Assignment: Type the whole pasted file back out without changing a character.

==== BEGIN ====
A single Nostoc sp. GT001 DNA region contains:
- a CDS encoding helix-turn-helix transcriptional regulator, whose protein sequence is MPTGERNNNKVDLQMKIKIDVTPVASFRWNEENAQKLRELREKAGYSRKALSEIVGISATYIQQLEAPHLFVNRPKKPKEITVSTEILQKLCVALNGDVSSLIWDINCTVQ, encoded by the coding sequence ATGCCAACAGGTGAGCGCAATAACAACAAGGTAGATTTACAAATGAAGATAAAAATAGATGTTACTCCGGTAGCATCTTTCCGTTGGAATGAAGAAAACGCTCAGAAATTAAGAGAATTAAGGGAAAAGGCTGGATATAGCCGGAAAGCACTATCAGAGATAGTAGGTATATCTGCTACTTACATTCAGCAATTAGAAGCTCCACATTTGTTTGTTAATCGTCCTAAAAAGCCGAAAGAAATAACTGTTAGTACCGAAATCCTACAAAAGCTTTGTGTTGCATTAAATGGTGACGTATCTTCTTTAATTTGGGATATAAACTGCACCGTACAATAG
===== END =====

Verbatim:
A single Nostoc sp. GT001 DNA region contains:
- a CDS encoding helix-turn-helix transcriptional regulator, whose protein sequence is MPTGERNNNKVDLQMKIKIDVTPVASFRWNEENAQKLRELREKAGYSRKALSEIVGISATYIQQLEAPHLFVNRPKKPKEITVSTEILQKLCVALNGDVSSLIWDINCTVQ, encoded by the coding sequence ATGCCAACAGGTGAGCGCAATAACAACAAGGTAGATTTACAAATGAAGATAAAAATAGATGTTACTCCGGTAGCATCTTTCCGTTGGAATGAAGAAAACGCTCAGAAATTAAGAGAATTAAGGGAAAAGGCTGGATATAGCCGGAAAGCACTATCAGAGATAGTAGGTATATCTGCTACTTACATTCAGCAATTAGAAGCTCCACATTTGTTTGTTAATCGTCCTAAAAAGCCGAAAGAAATAACTGTTAGTACCGAAATCCTACAAAAGCTTTGTGTTGCATTAAATGGTGACGTATCTTCTTTAATTTGGGATATAAACTGCACCGTACAATAG